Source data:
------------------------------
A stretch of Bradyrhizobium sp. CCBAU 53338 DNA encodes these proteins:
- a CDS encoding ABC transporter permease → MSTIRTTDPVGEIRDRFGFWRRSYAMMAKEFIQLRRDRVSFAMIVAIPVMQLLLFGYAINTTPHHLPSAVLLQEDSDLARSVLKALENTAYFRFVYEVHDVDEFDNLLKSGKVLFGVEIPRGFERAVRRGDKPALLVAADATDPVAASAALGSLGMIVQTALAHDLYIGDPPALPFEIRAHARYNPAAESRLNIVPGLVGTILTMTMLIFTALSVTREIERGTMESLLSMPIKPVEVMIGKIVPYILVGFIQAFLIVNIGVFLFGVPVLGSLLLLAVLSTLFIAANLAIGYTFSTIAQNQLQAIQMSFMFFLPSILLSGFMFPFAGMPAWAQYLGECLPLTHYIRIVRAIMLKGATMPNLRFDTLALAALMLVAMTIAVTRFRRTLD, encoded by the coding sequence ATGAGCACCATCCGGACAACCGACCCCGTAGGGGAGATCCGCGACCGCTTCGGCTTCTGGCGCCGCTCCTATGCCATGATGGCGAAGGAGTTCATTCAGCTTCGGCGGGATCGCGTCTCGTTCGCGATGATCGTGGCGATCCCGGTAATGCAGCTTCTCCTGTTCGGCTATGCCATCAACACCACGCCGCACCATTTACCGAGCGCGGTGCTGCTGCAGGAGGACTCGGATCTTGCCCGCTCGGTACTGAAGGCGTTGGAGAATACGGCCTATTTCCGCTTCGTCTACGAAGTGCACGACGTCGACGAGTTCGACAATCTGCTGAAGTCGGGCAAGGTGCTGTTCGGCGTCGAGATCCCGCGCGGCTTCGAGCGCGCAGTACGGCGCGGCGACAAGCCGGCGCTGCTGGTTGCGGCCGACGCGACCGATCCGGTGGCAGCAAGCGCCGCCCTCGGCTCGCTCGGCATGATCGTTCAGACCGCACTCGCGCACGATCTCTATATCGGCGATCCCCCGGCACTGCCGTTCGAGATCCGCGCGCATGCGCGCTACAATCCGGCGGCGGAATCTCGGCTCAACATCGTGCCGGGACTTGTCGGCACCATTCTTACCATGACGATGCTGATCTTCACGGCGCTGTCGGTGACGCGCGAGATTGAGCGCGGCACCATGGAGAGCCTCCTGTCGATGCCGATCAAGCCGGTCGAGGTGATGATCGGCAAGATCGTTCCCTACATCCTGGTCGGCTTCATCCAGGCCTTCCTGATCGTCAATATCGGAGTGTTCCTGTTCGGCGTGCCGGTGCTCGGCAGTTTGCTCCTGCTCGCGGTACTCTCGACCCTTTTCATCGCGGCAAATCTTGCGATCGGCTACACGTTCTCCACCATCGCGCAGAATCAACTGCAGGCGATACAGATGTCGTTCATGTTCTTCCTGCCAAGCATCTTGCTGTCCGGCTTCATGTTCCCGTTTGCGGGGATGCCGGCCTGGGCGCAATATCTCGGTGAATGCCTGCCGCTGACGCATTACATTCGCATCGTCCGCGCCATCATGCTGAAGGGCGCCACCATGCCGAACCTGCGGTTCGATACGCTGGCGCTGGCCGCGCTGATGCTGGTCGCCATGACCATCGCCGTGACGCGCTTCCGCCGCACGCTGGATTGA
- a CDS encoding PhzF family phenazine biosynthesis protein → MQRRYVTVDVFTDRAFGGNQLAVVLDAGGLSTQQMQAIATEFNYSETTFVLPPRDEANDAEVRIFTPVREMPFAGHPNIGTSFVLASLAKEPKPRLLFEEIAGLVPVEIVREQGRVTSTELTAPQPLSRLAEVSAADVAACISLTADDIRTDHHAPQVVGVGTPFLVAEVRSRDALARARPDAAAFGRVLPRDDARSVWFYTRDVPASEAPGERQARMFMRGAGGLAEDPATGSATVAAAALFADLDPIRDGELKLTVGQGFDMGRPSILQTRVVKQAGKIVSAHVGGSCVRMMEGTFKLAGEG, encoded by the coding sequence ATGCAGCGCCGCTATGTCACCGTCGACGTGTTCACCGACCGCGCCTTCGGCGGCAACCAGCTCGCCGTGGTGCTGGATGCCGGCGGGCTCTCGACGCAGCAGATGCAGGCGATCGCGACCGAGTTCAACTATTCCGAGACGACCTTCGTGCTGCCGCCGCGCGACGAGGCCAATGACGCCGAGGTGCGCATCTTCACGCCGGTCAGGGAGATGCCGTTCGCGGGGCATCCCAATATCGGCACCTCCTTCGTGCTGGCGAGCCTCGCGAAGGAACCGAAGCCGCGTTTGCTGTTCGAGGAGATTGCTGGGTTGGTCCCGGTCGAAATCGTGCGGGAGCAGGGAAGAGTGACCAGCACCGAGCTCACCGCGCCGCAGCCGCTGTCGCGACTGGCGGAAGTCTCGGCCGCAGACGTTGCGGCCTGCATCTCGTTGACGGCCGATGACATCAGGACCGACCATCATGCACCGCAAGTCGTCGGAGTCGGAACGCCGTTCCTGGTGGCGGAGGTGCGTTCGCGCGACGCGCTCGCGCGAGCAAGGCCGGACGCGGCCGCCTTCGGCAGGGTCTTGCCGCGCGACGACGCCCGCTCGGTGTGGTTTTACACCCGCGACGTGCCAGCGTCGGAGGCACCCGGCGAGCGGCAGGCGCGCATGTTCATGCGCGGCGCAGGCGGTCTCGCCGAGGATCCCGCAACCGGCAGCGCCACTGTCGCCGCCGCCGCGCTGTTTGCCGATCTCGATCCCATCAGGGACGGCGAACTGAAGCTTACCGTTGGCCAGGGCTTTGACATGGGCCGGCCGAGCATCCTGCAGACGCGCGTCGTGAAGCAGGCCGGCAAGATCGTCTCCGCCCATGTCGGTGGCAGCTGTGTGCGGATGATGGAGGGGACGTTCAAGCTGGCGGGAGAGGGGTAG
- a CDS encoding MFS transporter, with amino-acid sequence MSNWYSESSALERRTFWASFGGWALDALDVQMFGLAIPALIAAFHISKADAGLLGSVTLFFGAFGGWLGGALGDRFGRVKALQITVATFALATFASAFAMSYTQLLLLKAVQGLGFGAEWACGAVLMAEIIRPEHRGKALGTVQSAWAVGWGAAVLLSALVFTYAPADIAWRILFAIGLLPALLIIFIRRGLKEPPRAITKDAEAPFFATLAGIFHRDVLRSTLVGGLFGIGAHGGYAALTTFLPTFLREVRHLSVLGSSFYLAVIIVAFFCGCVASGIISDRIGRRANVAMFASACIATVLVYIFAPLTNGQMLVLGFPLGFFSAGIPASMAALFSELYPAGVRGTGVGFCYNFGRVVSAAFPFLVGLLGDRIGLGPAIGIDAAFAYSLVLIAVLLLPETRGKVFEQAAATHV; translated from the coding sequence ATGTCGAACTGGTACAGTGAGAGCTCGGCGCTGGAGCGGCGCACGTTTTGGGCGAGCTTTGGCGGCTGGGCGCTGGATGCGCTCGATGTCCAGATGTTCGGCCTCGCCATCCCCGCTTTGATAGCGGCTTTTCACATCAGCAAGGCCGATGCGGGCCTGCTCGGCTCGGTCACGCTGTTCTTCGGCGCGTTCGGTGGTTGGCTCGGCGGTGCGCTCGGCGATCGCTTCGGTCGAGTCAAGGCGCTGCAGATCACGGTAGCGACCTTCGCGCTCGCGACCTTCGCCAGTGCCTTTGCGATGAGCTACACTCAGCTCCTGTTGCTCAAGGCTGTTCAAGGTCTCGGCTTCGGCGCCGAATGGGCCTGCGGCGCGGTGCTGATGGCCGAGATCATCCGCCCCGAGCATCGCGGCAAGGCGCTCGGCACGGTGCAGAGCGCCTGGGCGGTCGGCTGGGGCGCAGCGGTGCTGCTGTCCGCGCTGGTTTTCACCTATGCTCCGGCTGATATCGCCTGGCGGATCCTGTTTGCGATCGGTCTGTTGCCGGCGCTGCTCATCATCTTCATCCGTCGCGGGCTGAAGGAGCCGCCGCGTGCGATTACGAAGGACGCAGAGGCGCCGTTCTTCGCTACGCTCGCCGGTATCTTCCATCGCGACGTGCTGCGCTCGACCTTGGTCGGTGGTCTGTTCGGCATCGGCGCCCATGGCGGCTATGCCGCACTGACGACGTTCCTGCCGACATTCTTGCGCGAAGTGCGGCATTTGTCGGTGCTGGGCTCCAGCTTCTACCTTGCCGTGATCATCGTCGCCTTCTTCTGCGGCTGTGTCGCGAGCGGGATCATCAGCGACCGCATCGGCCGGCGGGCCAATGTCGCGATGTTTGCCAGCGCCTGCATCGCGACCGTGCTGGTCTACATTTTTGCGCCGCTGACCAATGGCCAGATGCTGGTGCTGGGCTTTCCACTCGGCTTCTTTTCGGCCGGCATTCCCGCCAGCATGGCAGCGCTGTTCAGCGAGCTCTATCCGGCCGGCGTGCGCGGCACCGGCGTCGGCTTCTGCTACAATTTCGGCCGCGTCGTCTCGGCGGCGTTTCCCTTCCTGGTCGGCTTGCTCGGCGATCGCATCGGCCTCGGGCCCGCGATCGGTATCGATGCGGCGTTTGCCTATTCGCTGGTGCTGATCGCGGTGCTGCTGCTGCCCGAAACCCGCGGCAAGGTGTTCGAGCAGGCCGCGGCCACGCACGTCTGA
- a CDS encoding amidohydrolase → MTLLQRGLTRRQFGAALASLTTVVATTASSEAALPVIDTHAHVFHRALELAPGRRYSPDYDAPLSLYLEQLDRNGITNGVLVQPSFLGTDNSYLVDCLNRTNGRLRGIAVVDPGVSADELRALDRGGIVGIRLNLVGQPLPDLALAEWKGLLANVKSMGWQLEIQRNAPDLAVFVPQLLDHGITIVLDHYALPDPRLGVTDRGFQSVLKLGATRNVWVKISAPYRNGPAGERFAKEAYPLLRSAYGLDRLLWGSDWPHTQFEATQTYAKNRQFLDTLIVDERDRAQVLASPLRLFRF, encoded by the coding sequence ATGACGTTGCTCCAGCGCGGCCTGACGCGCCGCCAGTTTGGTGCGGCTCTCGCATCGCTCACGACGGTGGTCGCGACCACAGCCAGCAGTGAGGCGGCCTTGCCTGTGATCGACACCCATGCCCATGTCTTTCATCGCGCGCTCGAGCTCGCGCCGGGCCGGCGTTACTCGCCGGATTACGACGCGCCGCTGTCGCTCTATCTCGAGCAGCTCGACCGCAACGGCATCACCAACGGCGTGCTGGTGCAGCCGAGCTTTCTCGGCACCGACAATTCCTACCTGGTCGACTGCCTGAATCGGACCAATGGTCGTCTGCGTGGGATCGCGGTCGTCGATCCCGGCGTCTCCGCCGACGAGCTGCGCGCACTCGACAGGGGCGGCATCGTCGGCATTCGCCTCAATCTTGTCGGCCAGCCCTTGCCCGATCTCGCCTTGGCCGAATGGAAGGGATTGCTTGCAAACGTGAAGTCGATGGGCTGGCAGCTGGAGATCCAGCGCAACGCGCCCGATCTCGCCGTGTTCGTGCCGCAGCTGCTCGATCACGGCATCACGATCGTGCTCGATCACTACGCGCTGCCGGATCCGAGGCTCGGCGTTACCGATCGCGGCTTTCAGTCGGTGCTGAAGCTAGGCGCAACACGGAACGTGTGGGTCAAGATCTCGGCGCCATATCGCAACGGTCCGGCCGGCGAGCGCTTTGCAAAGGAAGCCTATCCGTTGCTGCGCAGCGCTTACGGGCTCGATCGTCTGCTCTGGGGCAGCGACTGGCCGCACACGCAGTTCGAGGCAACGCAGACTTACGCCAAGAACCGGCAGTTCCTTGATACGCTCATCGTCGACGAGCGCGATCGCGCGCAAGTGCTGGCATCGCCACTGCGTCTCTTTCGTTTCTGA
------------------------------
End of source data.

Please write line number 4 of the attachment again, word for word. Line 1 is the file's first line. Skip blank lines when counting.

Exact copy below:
- a CDS encoding MFS transporter, with amino-acid sequence MSNWYSESSALERRTFWASFGGWALDALDVQMFGLAIPALIAAFHISKADAGLLGSVTLFFGAFGGWLGGALGDRFGRVKALQITVATFALATFASAFAMSYTQLLLLKAVQGLGFGAEWACGAVLMAEIIRPEHRGKALGTVQSAWAVGWGAAVLLSALVFTYAPADIAWRILFAIGLLPALLIIFIRRGLKEPPRAITKDAEAPFFATLAGIFHRDVLRSTLVGGLFGIGAHGGYAALTTFLPTFLREVRHLSVLGSSFYLAVIIVAFFCGCVASGIISDRIGRRANVAMFASACIATVLVYIFAPLTNGQMLVLGFPLGFFSAGIPASMAALFSELYPAGVRGTGVGFCYNFGRVVSAAFPFLVGLLGDRIGLGPAIGIDAAFAYSLVLIAVLLLPETRGKVFEQAAATHV; translated from the coding sequence ATGTCGAACTGGTACAGTGAGAGCTCGGCGCTGGAGCGGCGCACGTTTTGGGCGAGCTTTGGCGGCTGGGCGCTGGATGCGCTCGATGTCCAGATGTTCGGCCTCGCCATCCCCGCTTTGATAGCGGCTTTTCACATCAGCAAGGCCGATGCGGGCCTGCTCGGCTCGGTCACGCTGTTCTTCGGCGCGTTCGGTGGTTGGCTCGGCGGTGCGCTCGGCGATCGCTTCGGTCGAGTCAAGGCGCTGCAGATCACGGTAGCGACCTTCGCGCTCGCGACCTTCGCCAGTGCCTTTGCGATGAGCTACACTCAGCTCCTGTTGCTCAAGGCTGTTCAAGGTCTCGGCTTCGGCGCCGAATGGGCCTGCGGCGCGGTGCTGATGGCCGAGATCATCCGCCCCGAGCATCGCGGCAAGGCGCTCGGCACGGTGCAGAGCGCCTGGGCGGTCGGCTGGGGCGCAGCGGTGCTGCTGTCCGCGCTGGTTTTCACCTATGCTCCGGCTGATATCGCCTGGCGGATCCTGTTTGCGATCGGTCTGTTGCCGGCGCTGCTCATCATCTTCATCCGTCGCGGGCTGAAGGAGCCGCCGCGTGCGATTACGAAGGACGCAGAGGCGCCGTTCTTCGCTACGCTCGCCGGTATCTTCCATCGCGACGTGCTGCGCTCGACCTTGGTCGGTGGTCTGTTCGGCATCGGCGCCCATGGCGGCTATGCCGCACTGACGACGTTCCTGCCGACATTCTTGCGCGAAGTGCGGCATTTGTCGGTGCTGGGCTCCAGCTTCTACCTTGCCGTGATCATCGTCGCCTTCTTCTGCGGCTGTGTCGCGAGCGGGATCATCAGCGACCGCATCGGCCGGCGGGCCAATGTCGCGATGTTTGCCAGCGCCTGCATCGCGACCGTGCTGGTCTACATTTTTGCGCCGCTGACCAATGGCCAGATGCTGGTGCTGGGCTTTCCACTCGGCTTCTTTTCGGCCGGCATTCCCGCCAGCATGGCAGCGCTGTTCAGCGAGCTCTATCCGGCCGGCGTGCGCGGCACCGGCGTCGGCTTCTGCTACAATTTCGGCCGCGTCGTCTCGGCGGCGTTTCCCTTCCTGGTCGGCTTGCTCGGCGATCGCATCGGCCTCGGGCCCGCGATCGGTATCGATGCGGCGTTTGCCTATTCGCTGGTGCTGATCGCGGTGCTGCTGCTGCCCGAAACCCGCGGCAAGGTGTTCGAGCAGGCCGCGGCCACGCACGTCTGA